Phil Baran was born in 1977 in Denville, New Jersey. He received his B.S. in chemistry in 1997 (NYU), his Ph.D. at The Scripps Research Institute in 2001, and from 2001-2003 he was a postdoctoral fellow at Harvard. Phil has published over 180 scientific articles and has been the recipient of several ACS awards such as the Corey (2015), Pure Chemistry (2010), Fresenius (2006), and Nobel Laureate Signature (2003), and several international distinctions such as the Hirata Gold Medal and Mukaiyama Prize (Japan), the RSC award in Synthesis (UK), and the Sackler Prize (Israel). In 2013 he was named a MacArthur Foundation Fellow, in 2015 he was elected to the American Academy of Arts and Sciences, and in 2016 he was awarded the Blavatnik National Award. He consults for numerous companies such as Bristol-Myers Squibb (since late 2005), Boehringer-Ingelheim, AstraZeneca, DuPont and TEVA, and is a scientific advisory board member for Eisai, Abide, and AsymChem. In 2016 he was appointed as an Associate Editor for the Journal of the American Chemical Society. He co-founded Sirenas Marine Discovery (2012) and Vividion Therapeutics (2016) and in 2013 he co-authored The Portable Chemist’s Consultant, an interactive book published on the Apple iBooks store.

Research Interests

The Baran laboratory is committed to identifying areas of chemical synthesis that can have a dramatic impact on the rate of drug discovery and development. This is achieved both through the development of practical total syntheses of complex natural products and by inventing reactions which can dramatically simplify retrosynthesis. Within the former area, the lab has advocated for and demonstrated how systematically aiming for "ideal" synthesis pathways can dramatically simplify routes to a variety of molecules in alkaloid, terpene, and peptide classes. This has been accomplished through a systematic use of C-H functionalization logic, deliberate avoidance of protecting groups, and strategic consideration of molecular redox states. In the latter area, focus has been on the invention of new tools (reagents and methods) that can be widely adopted by the largest body of practicing biomedical scientists, namely those in pharmaceutical industry. Of particular interest are methods for the construction of medicinally relevant C-C, C-O, C-N, C-B, and C-X bonds directly from minimally functionalized starting materials such as olefins, carboxylic acids, or simply exposed and innately reactive C-H bonds.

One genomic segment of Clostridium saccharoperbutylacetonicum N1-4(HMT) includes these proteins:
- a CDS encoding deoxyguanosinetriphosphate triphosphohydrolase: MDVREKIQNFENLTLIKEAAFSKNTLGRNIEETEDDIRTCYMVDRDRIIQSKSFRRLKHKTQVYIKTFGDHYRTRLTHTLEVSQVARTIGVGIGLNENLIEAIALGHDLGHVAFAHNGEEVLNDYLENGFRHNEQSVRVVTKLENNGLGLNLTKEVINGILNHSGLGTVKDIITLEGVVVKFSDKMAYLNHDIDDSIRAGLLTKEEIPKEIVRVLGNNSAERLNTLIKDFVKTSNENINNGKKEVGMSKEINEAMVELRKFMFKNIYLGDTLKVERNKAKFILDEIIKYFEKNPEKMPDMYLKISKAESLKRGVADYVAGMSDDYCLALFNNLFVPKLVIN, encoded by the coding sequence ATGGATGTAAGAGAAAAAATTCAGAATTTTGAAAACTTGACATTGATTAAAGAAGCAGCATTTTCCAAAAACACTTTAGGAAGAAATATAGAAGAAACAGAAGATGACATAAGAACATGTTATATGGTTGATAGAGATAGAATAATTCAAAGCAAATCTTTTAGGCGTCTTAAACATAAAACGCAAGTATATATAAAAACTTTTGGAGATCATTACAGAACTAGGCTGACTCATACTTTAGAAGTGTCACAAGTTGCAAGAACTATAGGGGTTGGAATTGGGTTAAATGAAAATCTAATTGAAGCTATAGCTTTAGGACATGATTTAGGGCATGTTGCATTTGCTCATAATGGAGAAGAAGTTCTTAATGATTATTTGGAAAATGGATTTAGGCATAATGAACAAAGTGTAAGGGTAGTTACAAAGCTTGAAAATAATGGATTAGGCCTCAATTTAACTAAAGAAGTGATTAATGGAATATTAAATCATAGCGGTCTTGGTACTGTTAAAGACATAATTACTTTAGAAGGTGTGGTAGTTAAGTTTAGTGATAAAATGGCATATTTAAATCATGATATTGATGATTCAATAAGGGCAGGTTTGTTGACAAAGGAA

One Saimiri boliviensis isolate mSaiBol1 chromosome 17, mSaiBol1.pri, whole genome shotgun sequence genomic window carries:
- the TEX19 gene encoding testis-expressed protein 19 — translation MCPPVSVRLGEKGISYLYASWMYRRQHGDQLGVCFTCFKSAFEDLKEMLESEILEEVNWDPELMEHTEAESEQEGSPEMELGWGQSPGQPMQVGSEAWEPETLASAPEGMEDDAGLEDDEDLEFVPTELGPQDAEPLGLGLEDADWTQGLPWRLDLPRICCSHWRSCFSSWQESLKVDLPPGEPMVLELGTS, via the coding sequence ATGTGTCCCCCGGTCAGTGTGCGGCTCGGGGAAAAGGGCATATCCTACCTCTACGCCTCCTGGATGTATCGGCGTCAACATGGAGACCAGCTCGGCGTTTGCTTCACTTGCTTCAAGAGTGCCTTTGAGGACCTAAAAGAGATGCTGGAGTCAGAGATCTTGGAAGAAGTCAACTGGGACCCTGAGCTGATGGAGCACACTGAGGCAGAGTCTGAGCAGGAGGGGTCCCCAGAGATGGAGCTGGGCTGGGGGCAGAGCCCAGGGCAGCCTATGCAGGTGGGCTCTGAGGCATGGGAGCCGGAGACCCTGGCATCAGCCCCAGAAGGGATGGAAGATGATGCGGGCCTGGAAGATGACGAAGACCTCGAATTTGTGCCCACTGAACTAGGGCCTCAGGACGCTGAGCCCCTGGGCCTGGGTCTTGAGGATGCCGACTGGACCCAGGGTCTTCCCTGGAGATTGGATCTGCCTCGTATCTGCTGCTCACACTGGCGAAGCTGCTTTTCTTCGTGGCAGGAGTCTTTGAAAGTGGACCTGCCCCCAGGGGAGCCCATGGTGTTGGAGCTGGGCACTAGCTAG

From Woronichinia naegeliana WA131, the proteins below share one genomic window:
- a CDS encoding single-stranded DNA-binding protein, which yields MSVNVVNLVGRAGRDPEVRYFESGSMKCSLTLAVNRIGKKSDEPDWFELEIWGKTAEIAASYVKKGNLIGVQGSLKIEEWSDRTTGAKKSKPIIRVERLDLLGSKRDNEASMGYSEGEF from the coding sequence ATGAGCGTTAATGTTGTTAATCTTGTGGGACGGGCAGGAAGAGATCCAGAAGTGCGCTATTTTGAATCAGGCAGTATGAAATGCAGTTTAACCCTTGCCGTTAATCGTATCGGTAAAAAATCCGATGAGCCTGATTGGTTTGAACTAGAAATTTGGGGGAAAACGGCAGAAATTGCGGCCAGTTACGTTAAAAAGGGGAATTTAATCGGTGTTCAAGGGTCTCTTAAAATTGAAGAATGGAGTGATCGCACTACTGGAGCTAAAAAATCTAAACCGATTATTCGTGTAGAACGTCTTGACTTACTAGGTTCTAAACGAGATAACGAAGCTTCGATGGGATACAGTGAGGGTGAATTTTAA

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Primary Section

Section 14: Chemistry